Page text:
STATE COLLEGE, Pa. (AP) — Ten-year-old Emily Switala wants to be a chemist when she grows up.
Her interest was sparked after her fourth-grade class at Philipsburg Elementary School used its school lab for science projects that tested food for proteins, fats and starches.
"Ever since we started this, it's been really fun," she said. "We use a solution to test things in the lab and if it tests positive, it usually turns a different color."
Switala was one of about 40 fourth-graders who were part of a field trip Wednesday morning to Penn State's food science department, where they learned about food safety, where food comes from and how it's processed, and were able to make and test different cheeses with doctoral students.
"A lot of kids think all food just comes from the grocery store," said Catherine Cutter, professor of food microbiology. "We're here to show them the entire food process and integrate this kind of science in their curriculum."
Cutter and her graduate students conducted a cheese activity where students made cheddar and cottage cheese, and performed sensory experiments with the cottage cheese in addition to getting a tour of the Berkey Creamery.
Graduate student Josh Scheinberg, who orchestrated lessons for a class of 20 elementary school students on food microbiology, said one of the more important things he taught the kids involved safety and nutrition.
"We want to teach kids at a young age how to keep food safe," Scheinberg said. "They hear the term 'food poisoning' and it will be our job to show them how to prevent something like that. Plus, it's putting kids on a good nutritional path when they learn what the nutrition facts on the back of food packages mean."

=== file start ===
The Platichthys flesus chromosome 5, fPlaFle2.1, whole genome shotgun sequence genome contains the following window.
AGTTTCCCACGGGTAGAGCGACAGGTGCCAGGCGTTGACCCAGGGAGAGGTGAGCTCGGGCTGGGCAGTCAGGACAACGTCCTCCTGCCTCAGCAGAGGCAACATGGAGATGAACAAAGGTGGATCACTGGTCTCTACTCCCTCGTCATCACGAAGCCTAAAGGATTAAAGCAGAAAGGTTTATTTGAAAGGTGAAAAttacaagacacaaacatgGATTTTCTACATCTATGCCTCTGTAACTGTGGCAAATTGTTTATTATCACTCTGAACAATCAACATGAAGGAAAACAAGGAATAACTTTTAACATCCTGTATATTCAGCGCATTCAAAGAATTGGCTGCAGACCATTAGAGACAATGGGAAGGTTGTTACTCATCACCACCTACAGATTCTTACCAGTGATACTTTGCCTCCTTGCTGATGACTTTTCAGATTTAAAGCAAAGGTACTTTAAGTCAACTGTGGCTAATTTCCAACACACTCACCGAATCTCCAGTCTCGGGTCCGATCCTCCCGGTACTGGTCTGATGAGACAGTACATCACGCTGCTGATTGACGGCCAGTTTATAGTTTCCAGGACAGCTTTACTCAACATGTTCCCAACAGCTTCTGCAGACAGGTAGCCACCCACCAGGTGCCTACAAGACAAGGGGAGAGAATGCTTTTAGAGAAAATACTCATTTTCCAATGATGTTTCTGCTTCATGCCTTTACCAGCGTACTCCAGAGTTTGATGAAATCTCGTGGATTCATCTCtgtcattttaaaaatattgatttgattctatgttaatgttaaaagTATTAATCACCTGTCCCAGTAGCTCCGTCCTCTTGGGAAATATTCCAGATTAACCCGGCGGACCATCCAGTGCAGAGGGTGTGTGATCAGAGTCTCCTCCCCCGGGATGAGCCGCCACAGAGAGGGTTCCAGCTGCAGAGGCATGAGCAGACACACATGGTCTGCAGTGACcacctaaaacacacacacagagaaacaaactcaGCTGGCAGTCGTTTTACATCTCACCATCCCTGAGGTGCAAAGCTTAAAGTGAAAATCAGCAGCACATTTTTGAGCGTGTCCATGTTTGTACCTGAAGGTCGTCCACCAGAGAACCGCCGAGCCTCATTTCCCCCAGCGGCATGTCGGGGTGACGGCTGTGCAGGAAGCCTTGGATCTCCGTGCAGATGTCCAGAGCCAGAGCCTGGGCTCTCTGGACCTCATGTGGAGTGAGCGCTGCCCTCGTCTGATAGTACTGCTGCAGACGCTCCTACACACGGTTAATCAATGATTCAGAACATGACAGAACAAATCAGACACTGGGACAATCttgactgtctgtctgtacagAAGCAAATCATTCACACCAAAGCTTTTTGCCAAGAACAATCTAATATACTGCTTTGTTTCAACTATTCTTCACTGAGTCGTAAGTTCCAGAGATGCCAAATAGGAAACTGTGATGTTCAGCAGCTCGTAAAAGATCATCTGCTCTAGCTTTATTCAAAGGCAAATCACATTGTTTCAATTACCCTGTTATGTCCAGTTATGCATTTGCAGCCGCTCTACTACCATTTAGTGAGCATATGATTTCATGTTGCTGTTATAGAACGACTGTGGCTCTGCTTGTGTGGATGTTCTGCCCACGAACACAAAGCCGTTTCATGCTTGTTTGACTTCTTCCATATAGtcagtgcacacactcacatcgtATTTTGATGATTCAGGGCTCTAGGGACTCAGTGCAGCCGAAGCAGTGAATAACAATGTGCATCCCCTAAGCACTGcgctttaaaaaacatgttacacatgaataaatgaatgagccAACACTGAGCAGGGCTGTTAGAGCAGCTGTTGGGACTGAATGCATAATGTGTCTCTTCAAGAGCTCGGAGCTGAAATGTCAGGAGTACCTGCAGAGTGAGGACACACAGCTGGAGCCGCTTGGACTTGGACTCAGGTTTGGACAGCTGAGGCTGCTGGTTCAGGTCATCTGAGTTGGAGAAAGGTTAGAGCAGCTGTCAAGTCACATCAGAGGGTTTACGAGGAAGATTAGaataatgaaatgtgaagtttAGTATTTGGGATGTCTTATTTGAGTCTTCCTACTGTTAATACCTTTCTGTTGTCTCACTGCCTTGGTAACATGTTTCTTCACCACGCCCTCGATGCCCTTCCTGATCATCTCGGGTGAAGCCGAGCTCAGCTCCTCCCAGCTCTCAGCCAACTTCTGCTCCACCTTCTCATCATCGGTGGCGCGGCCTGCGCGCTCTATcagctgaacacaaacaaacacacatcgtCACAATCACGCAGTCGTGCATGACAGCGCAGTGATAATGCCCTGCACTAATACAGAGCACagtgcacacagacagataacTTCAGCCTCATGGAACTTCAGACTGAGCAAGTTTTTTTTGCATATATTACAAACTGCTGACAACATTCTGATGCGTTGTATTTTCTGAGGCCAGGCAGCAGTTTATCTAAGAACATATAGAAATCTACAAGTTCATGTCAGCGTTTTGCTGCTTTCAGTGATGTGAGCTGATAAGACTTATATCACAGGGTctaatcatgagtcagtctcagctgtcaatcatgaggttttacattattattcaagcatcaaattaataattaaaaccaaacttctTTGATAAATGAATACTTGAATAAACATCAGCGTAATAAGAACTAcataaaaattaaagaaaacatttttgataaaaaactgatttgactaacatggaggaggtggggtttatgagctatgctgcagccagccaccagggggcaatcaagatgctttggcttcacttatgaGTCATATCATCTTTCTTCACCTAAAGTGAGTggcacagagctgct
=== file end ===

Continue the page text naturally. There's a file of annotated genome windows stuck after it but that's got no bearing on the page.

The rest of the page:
Penn State teamed up with Philipsburg-Osceola and Harrisburg school districts. A grant from the physics department allowed nine fellows to pair up with fourth- through eighth-graders to help enrich science education through the CarbonEarth Program.
Andrea Giordano, a chemistry graduate student and part of the CarbonEarth Program, has worked with two fourth-grade classes at Philipsburg throughout the year. She has helped teach them the importance of where their food originates.
"We did a food chemistry unit with them and the response was great," Giordano said. "It's teaching them to understand the information on the back of the labels. They don't know it fully, but they're getting a better understanding."
Fourth-grade teacher Cindy Warming said her students are at a pivotal age where they absorb the information they're given, which can lead to healthier lifestyles at a time when childhood obesity is an issue.
"This program allows them to be completely hands-on and they're honing their observational skills during these field tests," Warming said.
And by the end of the field trip, the students agreed that while it was fun making cheeses and learning the food process, taste-testing the results was the best part of the experience.